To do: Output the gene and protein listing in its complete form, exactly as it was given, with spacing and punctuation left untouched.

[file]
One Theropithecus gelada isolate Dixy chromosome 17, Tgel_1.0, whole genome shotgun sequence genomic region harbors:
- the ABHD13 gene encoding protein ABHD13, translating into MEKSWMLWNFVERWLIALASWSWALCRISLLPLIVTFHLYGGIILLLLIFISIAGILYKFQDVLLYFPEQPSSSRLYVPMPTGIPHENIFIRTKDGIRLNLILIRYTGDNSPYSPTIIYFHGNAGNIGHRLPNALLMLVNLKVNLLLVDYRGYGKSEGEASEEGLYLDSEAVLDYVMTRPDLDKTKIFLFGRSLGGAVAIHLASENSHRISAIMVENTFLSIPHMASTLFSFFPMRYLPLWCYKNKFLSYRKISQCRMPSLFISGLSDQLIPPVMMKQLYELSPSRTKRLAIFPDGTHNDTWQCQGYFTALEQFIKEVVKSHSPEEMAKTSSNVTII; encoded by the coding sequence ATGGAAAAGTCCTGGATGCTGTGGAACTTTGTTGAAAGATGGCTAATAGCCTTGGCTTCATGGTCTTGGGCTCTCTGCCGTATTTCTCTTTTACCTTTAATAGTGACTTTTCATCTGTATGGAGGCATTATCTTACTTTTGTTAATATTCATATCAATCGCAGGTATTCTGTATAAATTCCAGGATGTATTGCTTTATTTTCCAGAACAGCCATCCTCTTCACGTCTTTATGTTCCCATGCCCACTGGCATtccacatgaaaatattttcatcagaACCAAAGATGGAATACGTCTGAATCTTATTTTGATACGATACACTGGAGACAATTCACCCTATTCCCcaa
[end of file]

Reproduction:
One Theropithecus gelada isolate Dixy chromosome 17, Tgel_1.0, whole genome shotgun sequence genomic region harbors:
- the ABHD13 gene encoding protein ABHD13, translating into MEKSWMLWNFVERWLIALASWSWALCRISLLPLIVTFHLYGGIILLLLIFISIAGILYKFQDVLLYFPEQPSSSRLYVPMPTGIPHENIFIRTKDGIRLNLILIRYTGDNSPYSPTIIYFHGNAGNIGHRLPNALLMLVNLKVNLLLVDYRGYGKSEGEASEEGLYLDSEAVLDYVMTRPDLDKTKIFLFGRSLGGAVAIHLASENSHRISAIMVENTFLSIPHMASTLFSFFPMRYLPLWCYKNKFLSYRKISQCRMPSLFISGLSDQLIPPVMMKQLYELSPSRTKRLAIFPDGTHNDTWQCQGYFTALEQFIKEVVKSHSPEEMAKTSSNVTII; encoded by the coding sequence ATGGAAAAGTCCTGGATGCTGTGGAACTTTGTTGAAAGATGGCTAATAGCCTTGGCTTCATGGTCTTGGGCTCTCTGCCGTATTTCTCTTTTACCTTTAATAGTGACTTTTCATCTGTATGGAGGCATTATCTTACTTTTGTTAATATTCATATCAATCGCAGGTATTCTGTATAAATTCCAGGATGTATTGCTTTATTTTCCAGAACAGCCATCCTCTTCACGTCTTTATGTTCCCATGCCCACTGGCATtccacatgaaaatattttcatcagaACCAAAGATGGAATACGTCTGAATCTTATTTTGATACGATACACTGGAGACAATTCACCCTATTCCCcaa